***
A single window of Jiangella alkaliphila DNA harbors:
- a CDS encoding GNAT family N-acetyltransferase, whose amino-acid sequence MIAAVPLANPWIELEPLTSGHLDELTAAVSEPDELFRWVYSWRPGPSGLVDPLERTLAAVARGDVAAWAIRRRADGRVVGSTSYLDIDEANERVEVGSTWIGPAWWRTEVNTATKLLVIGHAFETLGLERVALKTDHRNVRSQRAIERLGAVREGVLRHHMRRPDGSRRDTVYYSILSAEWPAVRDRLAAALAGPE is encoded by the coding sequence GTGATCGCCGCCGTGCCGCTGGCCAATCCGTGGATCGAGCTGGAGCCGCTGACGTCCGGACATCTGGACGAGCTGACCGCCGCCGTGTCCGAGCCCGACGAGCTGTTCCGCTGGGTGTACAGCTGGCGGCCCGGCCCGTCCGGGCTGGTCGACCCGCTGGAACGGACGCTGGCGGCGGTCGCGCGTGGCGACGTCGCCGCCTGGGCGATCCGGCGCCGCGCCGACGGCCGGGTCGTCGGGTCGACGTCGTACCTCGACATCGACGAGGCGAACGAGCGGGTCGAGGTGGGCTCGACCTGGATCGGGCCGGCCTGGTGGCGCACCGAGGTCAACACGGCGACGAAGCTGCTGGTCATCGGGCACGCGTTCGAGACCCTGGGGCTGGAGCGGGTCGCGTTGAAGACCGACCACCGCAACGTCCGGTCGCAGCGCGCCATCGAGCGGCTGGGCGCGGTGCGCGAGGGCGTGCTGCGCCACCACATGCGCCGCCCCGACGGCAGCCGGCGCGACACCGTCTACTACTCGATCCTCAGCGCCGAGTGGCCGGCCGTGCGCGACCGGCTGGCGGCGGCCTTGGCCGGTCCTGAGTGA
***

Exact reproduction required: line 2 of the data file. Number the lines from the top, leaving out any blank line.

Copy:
- a CDS encoding GNAT family N-acetyltransferase, whose amino-acid sequence MIAAVPLANPWIELEPLTSGHLDELTAAVSEPDELFRWVYSWRPGPSGLVDPLERTLAAVARGDVAAWAIRRRADGRVVGSTSYLDIDEANERVEVGSTWIGPAWWRTEVNTATKLLVIGHAFETLGLERVALKTDHRNVRSQRAIERLGAVREGVLRHHMRRPDGSRRDTVYYSILSAEWPAVRDRLAAALAGPE is encoded by the coding sequence GTGATCGCCGCCGTGCCGCTGGCCAATCCGTGGATCGAGCTGGAGCCGCTGACGTCCGGACATCTGGACGAGCTGACCGCCGCCGTGTCCGAGCCCGACGAGCTGTTCCGCTGGGTGTACAGCTGGCGGCCCGGCCCGTCCGGGCTGGTCGACCCGCTGGAACGGACGCTGGCGGCGGTCGCGCGTGGCGACGTCGCCGCCTGGGCGATCCGGCGCCGCGCCGACGGCCGGGTCGTCGGGTCGACGTCGTACCTCGACATCGACGAGGCGAACGAGCGGGTCGAGGTGGGCTCGACCTGGATCGGGCCGGCCTGGTGGCGCACCGAGGTCAACACGGCGACGAAGCTGCTGGTCATCGGGCACGCGTTCGAGACCCTGGGGCTGGAGCGGGTCGCGTTGAAGACCGACCACCGCAACGTCCGGTCGCAGCGCGCCATCGAGCGGCTGGGCGCGGTGCGCGAGGGCGTGCTGCGCCACCACATGCGCCGCCCCGACGGCAGCCGGCGCGACACCGTCTACTACTCGATCCTCAGCGCCGAGTGGCCGGCCGTGCGCGACCGGCTGGCGGCGGCCTTGGCCGGTCCTGAGTGA